Wednesday, September 30, 2009
I drove to Washington/Annapolis--and back--last weekend (now 2 weekends ago) for my fifteen year school reunion. I enjoyed it maybe more than I expected to--I had been open to the possibility of being depressed afterwards, though a depression interladen with meaningful assocations at least, which is better than the purely anomistic, low-intensity one with which I am ordinarily afflicted. There was not a big turnout for the reunion--most people my age are very busy living their proper lives even they want to come--but for all that the collection of people seemed to be good. At this point anyone who is still coming to school has an affection for it that I suppose is largely incurable, whatever form their subsequent lives have taken, which contributes to a pleasant, even if somewhat gentle atmosphere, as was the case here. It poured rain all afternoon and night on Saturday, which contributed to the mood of nostalgic melancholy I was feeling most of the time.
But I am not going to dwell on the reunion, which was certainly not without some real problems (running out of or shutting off the beer at 11:30 at the official Friday night function--unacceptable!). I also have a theory of people who go to reunions which does not cast them in a flattering light, though I find I am unable to adopt my own principals in these matters. My trip had other aspects to it that I want to write on.
On the long drive down the East Coast, I got a good sampling of the major sports talk radio stations in each area, these being WEEI in Boston, WFAN in New York, and WIP in Philadelphia. There were stations in Washington and Baltimore too, but they were atrocious. Most callers and hosts on talk radio are obnoxious, unfunny, vapid in the most unimaginative way, and devoid of any kind of distinguishing personality to some degree, but in the Baltimore/Washington corridor all of these qualities were seemingly combined in every person who made it onto the air. I couldn't endure them for five minutes. Washington is a weird area in that with the exception of the black population there aren't many people with deep generational roots there, and the social competition is brutal with no sort of alternative identity or community for people to fall back on so that many people who grow up or live there have even more than ordinarily crimped and damaged souls, as well no affection for the area whatsoever in a way that isn't common in New York or even the oft-maligned Philadelphia. But Baltimore used, anyway, to have a more colorful blue-collar fan base for sports, which is the lifeblood of these kinds of shows, back in the 1950s and 60s, but they have either left or suburbanization has totally lobotomized them. But here are a few observations on the different views of the current sports scene in the other cities:
Phillies: People in Philadelphia, doubtless impressed by the unexpected ease with which the Phillies cruised to the championship last year, are very bullish on the team's chances of repeating. This would be astounding to anyone who regularly listened to sportstalk in Boston, where you might have the impression that no such team as the Phillies even exists. Indeed, the entire National League scarcely exists in WEEI-land, unless former Red Sox players, usually pitchers who failed in Boston but become miraculously above average upon moving to the weaker league, are being referenced. The Phillies are talked about a little more in New York, though mainly in reference to their being the current main competitors of the Mets. Otherwise they are not highly interesting to people their either.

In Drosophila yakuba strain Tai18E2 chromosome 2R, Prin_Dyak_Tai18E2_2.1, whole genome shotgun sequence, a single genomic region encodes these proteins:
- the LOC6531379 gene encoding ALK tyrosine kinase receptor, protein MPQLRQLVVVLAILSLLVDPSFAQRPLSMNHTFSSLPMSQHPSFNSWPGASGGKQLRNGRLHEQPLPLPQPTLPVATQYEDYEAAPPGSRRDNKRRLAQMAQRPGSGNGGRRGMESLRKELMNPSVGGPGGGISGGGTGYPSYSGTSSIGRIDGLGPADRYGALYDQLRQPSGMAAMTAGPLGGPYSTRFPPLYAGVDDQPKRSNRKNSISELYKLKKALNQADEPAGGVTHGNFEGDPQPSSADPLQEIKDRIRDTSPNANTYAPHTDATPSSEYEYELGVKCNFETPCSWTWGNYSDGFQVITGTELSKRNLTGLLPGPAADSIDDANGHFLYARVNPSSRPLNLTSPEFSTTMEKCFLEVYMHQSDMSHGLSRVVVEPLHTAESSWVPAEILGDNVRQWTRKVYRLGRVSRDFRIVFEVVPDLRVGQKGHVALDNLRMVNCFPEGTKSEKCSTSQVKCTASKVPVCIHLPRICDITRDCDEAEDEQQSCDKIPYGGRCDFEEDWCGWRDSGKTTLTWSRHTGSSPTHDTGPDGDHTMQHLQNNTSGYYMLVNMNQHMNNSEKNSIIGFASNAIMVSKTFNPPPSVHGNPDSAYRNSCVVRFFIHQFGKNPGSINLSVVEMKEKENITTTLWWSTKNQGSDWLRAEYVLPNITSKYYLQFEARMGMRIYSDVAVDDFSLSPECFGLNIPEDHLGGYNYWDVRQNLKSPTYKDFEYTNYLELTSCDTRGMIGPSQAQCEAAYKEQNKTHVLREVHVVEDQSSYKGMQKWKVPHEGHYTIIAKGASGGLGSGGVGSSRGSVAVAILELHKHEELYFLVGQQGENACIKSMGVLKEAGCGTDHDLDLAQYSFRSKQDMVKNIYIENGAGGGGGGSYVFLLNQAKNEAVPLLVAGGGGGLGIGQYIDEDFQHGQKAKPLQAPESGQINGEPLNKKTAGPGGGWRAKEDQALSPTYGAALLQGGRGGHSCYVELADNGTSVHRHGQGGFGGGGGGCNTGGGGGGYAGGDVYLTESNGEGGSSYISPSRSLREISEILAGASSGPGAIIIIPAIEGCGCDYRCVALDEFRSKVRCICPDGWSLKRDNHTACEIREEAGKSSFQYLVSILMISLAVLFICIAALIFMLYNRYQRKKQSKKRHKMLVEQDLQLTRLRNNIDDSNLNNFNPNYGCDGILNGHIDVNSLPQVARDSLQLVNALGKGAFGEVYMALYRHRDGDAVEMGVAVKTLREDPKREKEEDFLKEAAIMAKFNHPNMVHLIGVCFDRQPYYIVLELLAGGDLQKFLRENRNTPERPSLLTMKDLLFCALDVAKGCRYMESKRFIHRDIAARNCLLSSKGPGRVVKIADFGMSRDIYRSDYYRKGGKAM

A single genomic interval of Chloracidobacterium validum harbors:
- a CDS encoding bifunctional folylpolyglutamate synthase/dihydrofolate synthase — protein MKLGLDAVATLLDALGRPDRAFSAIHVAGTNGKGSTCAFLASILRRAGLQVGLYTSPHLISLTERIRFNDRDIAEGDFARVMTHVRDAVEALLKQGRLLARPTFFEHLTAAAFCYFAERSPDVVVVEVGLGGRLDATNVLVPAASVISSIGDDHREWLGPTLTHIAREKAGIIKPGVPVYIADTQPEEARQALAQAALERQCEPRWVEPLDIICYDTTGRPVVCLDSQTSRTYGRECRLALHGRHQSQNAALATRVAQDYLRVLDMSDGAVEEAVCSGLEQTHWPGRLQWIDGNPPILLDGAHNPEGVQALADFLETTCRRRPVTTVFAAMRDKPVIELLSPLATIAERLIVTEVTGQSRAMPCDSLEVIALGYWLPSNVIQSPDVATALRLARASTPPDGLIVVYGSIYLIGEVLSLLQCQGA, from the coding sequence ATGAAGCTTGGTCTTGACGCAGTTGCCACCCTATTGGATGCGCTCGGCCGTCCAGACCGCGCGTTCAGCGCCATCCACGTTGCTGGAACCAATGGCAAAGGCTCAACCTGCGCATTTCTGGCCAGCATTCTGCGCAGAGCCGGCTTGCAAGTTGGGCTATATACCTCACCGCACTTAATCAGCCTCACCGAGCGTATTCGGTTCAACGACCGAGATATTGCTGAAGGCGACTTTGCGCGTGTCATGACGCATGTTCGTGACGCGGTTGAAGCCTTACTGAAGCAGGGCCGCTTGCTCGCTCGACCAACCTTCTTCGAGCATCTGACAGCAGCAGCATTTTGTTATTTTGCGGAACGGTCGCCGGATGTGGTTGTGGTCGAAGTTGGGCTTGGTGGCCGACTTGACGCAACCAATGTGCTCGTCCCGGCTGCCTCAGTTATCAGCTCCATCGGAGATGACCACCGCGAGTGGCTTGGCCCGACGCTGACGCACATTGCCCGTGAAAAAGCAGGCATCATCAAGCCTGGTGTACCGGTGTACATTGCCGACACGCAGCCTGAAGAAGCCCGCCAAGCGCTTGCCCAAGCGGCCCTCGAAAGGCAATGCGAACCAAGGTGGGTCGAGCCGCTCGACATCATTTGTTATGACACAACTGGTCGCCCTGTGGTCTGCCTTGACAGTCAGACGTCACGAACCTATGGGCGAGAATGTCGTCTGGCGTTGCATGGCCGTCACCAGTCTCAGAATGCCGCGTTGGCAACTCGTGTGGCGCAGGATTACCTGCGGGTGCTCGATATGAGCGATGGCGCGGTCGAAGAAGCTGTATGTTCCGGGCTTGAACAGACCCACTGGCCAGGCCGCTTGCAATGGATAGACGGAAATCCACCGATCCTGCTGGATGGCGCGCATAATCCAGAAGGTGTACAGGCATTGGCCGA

A-Rod: One of my favorite summer rituals in recent years is tuning into WFAN for a half hour on my way down to Philadelphia to get a good helping of vicious A-Rod bashing from the New York fans. This year however they have backed off from this--Yankee fans in general seem to be taking a cautious, wait-and-see attitude where this current team is concerned. In Boston meanwhile the hosts and fans alike have been talking for weeks about the chills A-Rod must be getting at seeing the calendar march inexorably towards October 1. They fully expect him to choke.
Patriots: The Patriots receive a lot of attention/fascination, both in New York, where of course they have been pounding on the Jets for the last decade, and, surprisingly, in Philadelphia, mostly in the form of the duo of Reid/McNabb being compared unfavorably to that of Belichick/Brady.
Eagles: Except in 2004 when they had T.O. and started the year 13-1 and were killing most of their opponents, the Philly fans are in a constant state of angst about the Eagles, even though in other cities they are considered one of the better organizations in the league. The fans are bitter about the team's failure to ever win a Super Bowl (or any championship since 1960), a bitterness now accentuated by the rival Giants sort of sneaking in for an unlikely title in 2007 after the Eagles had dominated the division for the entire decade. The pro-Giants people in New York seem to think of the Eagles as having the upper hand on their team in recent years and talk as if they are worried about them, despite their having won a title recently while the Eagles haven't.